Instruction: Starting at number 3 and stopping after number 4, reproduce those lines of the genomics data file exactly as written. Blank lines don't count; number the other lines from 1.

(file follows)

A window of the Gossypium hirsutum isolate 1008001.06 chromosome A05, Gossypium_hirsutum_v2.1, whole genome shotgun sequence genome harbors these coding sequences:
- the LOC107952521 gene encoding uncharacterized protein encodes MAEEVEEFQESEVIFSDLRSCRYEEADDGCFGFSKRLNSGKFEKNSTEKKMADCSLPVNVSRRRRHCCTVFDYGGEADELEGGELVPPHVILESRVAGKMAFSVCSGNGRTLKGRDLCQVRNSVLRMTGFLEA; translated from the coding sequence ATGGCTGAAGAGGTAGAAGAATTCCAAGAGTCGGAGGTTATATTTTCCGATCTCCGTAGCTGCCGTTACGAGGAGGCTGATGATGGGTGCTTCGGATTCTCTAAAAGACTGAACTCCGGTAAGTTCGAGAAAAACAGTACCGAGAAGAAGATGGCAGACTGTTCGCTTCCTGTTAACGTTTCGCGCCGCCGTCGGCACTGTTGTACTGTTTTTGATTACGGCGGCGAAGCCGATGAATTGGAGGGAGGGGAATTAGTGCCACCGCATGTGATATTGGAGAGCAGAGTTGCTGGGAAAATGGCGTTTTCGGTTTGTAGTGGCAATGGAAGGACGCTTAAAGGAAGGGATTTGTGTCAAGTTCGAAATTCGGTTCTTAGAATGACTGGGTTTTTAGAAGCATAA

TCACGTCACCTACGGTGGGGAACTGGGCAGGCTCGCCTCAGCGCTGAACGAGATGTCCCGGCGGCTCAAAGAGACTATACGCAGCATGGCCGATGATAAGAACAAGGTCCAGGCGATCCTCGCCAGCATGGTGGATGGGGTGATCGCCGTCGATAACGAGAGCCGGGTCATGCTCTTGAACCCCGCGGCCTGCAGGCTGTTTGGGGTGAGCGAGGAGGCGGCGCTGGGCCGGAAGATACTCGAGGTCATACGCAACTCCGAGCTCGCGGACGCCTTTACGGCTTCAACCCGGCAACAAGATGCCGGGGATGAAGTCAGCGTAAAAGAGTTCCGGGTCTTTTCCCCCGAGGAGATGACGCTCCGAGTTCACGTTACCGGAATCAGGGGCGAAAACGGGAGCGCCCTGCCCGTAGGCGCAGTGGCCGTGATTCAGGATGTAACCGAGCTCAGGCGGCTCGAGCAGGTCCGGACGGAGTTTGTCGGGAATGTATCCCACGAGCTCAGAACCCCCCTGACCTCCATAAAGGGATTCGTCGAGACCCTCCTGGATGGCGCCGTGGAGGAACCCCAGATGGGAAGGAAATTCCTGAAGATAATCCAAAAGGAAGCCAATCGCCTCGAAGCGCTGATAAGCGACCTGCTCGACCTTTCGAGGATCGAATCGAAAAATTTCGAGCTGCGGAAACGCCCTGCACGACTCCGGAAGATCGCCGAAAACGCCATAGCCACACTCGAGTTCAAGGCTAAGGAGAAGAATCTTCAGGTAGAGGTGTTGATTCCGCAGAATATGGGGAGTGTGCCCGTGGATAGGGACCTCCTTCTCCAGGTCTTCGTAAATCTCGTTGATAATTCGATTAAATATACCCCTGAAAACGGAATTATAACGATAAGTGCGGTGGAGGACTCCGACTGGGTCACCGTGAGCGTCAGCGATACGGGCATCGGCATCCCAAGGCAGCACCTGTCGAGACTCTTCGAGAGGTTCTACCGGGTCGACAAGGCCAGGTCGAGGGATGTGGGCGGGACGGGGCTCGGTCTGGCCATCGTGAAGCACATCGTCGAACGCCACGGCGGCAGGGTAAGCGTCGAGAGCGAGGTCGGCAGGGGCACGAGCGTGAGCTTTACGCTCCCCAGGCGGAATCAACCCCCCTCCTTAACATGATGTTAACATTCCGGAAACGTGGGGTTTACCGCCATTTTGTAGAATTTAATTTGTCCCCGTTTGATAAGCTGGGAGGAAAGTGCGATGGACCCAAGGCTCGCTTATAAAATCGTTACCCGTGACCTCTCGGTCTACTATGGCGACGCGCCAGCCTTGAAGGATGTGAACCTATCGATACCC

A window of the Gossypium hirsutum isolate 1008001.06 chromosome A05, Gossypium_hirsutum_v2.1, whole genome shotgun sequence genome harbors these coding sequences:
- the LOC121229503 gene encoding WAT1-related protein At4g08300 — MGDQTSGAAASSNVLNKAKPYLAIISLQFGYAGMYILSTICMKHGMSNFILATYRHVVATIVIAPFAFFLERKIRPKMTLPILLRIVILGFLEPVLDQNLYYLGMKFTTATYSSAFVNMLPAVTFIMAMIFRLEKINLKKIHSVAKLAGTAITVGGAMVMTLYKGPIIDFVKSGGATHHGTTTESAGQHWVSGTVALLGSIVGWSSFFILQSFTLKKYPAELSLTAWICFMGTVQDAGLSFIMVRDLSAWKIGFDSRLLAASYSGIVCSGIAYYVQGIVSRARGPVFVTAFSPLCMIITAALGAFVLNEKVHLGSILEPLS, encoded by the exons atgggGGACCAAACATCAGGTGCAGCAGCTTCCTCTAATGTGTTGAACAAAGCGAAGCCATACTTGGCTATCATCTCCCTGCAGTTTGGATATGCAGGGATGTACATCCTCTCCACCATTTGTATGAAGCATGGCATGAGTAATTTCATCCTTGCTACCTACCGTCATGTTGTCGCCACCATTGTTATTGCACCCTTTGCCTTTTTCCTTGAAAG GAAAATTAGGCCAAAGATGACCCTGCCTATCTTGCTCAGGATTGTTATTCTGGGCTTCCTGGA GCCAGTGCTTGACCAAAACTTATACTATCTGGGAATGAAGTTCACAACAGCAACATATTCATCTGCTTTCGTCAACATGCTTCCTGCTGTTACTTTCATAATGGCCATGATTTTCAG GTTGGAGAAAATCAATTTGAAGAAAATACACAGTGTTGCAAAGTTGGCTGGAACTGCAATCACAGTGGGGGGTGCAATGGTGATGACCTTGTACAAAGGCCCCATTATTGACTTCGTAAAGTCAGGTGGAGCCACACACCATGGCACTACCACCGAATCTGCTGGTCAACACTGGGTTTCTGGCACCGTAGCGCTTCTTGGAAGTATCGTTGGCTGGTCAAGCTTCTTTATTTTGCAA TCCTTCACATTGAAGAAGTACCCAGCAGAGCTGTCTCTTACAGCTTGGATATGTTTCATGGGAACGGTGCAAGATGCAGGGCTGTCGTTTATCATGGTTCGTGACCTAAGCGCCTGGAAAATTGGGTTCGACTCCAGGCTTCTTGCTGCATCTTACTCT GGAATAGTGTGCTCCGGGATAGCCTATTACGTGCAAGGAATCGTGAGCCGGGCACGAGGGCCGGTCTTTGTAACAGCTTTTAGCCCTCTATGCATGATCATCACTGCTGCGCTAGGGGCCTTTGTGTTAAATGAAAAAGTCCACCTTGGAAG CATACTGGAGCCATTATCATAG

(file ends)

TCACGTCACCTACGGTGGGGAACTGGGCAGGCTCGCCTCAGCGCTGAACGAGATGTCCCGGCGGCTCAAAGAGACTATACGCAGCATGGCCGATGATAAGAACAAGGTCCAGGCGATCCTCGCCAGCATGGTGGATGGGGTGATCGCCGTCGATAACGAGAGCCGGGTCATGCTCTTGAACCCCGCGGCCTGCAGGCTGTTTGGGGTGAGCGAGGAGGCGGCGCTGGGCCGGAAGATACTCGAGGTCATACGCAACTCCGAGCTCGCGGACGCCTTTACGGCTTCAACCCGGCAACAAGATGCCGGGGATGAAGTCAGCGTAAAAGAGTTCCGGGTCTTTTCCCCCGAGGAGATGACGCTCCGAGTTCACGTTACCGGAATCAGGGGCGAAAACGGGAGCGCCCTGCCCGTAGGCGCAGTGGCCGTGATTCAGGATGTAACCGAGCTCAGGCGGCTCGAGCAGGTCCGGACGGAGTTTGTCGGGAATGTATCCCACGAGCTCAGAACCCCCCTGACCTCCATAAAGGGATTCGTCGAGACCCTCCTGGATGGCGCCGTGGAGGAACCCCAGATGGGAAGGAAATTCCTGAAGATAATCCAAAAGGAAGCCAATCGCCTCGAAGCGCTGATAAGCGACCTGCTCGACCTTTCGAGGATCGAATCGAAAAATTTCGAGCTGCGGAAACGCCCTGCACGACTCCGGAAGATCGCCGAAAACGCCATAGCCACACTCGAGTTCAAGGCTAAGGAGAAGAATCTTCAGGTAGAGGTGTTGATTCCGCAGAATATGGGGAGTGTGCCCGTGGATAGGGACCTCCTTCTCCAGGTCTTCGTAAATCTCGTTGATAATTCGATTAAATATACCCCTGAAAACGGAATTATAACGATAAGTGCGGTGGAGGACTCCGACTGGGTCACCGTGAGCGTCAGCGATACGGGCATCGGCATCCCAAGGCAGCACCTGTCGAGACTCTTCGAGAGGTTCTACCGGGTCGACAAGGCCAGGTCGAGGGATGTGGGCGGGACGGGGCTCGGTCTGGCCATCGTGAAGCACATCGTCGAACGCCACGGCGGCAGGGTAAGCGTCGAGAGCGAGGTCGGCAGGGGCACGAGCGTGAGCTTTACGCTCCCCAGGCGGAATCAACCCCCCTCCTTAACATGATGTTAACATTCCGGAAACGTGGGGTTTACCGCCATTTTGTAGAATTTAATTTGTCCCCGTTTGATAAGCTGGGAGGAAAGTGCGATGGACCCAAGGCTCGCTTATAAAATCGTTACCCGTGACCTCTCGGTCTACTATGGCGACGCGCCAGCCTTGAAGGATGTGAACCTATCGATACCC

A window of the Gossypium hirsutum isolate 1008001.06 chromosome A05, Gossypium_hirsutum_v2.1, whole genome shotgun sequence genome harbors these coding sequences: